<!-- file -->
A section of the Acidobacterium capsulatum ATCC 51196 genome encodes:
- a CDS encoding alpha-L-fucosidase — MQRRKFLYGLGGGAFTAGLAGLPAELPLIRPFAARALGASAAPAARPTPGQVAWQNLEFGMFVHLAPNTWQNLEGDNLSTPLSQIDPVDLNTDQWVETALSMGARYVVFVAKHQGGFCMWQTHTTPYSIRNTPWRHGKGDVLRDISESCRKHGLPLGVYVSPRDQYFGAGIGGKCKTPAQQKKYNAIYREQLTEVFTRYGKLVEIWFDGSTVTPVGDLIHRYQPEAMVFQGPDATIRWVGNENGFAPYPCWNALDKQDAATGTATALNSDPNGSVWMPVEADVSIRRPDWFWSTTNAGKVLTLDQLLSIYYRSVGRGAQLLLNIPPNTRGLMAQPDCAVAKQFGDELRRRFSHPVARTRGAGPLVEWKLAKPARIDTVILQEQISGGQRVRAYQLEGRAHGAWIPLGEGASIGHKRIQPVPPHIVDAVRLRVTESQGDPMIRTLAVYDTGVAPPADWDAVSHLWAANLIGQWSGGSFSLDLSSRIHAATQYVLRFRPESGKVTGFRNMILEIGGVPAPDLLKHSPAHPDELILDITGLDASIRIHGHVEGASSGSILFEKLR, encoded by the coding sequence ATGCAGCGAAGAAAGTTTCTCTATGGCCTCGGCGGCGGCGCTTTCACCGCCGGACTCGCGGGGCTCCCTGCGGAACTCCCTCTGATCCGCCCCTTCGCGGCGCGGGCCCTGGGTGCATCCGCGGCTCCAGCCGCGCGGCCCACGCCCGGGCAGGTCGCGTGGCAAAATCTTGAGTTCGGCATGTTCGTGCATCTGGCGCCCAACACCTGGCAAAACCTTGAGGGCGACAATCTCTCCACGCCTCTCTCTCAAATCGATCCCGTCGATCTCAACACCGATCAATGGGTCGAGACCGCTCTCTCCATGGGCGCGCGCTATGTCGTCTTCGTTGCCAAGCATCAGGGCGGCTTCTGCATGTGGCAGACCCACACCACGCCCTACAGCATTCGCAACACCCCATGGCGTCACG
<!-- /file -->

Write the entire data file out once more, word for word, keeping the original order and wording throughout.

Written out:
A section of the Acidobacterium capsulatum ATCC 51196 genome encodes:
- a CDS encoding alpha-L-fucosidase — MQRRKFLYGLGGGAFTAGLAGLPAELPLIRPFAARALGASAAPAARPTPGQVAWQNLEFGMFVHLAPNTWQNLEGDNLSTPLSQIDPVDLNTDQWVETALSMGARYVVFVAKHQGGFCMWQTHTTPYSIRNTPWRHGKGDVLRDISESCRKHGLPLGVYVSPRDQYFGAGIGGKCKTPAQQKKYNAIYREQLTEVFTRYGKLVEIWFDGSTVTPVGDLIHRYQPEAMVFQGPDATIRWVGNENGFAPYPCWNALDKQDAATGTATALNSDPNGSVWMPVEADVSIRRPDWFWSTTNAGKVLTLDQLLSIYYRSVGRGAQLLLNIPPNTRGLMAQPDCAVAKQFGDELRRRFSHPVARTRGAGPLVEWKLAKPARIDTVILQEQISGGQRVRAYQLEGRAHGAWIPLGEGASIGHKRIQPVPPHIVDAVRLRVTESQGDPMIRTLAVYDTGVAPPADWDAVSHLWAANLIGQWSGGSFSLDLSSRIHAATQYVLRFRPESGKVTGFRNMILEIGGVPAPDLLKHSPAHPDELILDITGLDASIRIHGHVEGASSGSILFEKLR, encoded by the coding sequence ATGCAGCGAAGAAAGTTTCTCTATGGCCTCGGCGGCGGCGCTTTCACCGCCGGACTCGCGGGGCTCCCTGCGGAACTCCCTCTGATCCGCCCCTTCGCGGCGCGGGCCCTGGGTGCATCCGCGGCTCCAGCCGCGCGGCCCACGCCCGGGCAGGTCGCGTGGCAAAATCTTGAGTTCGGCATGTTCGTGCATCTGGCGCCCAACACCTGGCAAAACCTTGAGGGCGACAATCTCTCCACGCCTCTCTCTCAAATCGATCCCGTCGATCTCAACACCGATCAATGGGTCGAGACCGCTCTCTCCATGGGCGCGCGCTATGTCGTCTTCGTTGCCAAGCATCAGGGCGGCTTCTGCATGTGGCAGACCCACACCACGCCCTACAGCATTCGCAACACCCCATGGCGTCACG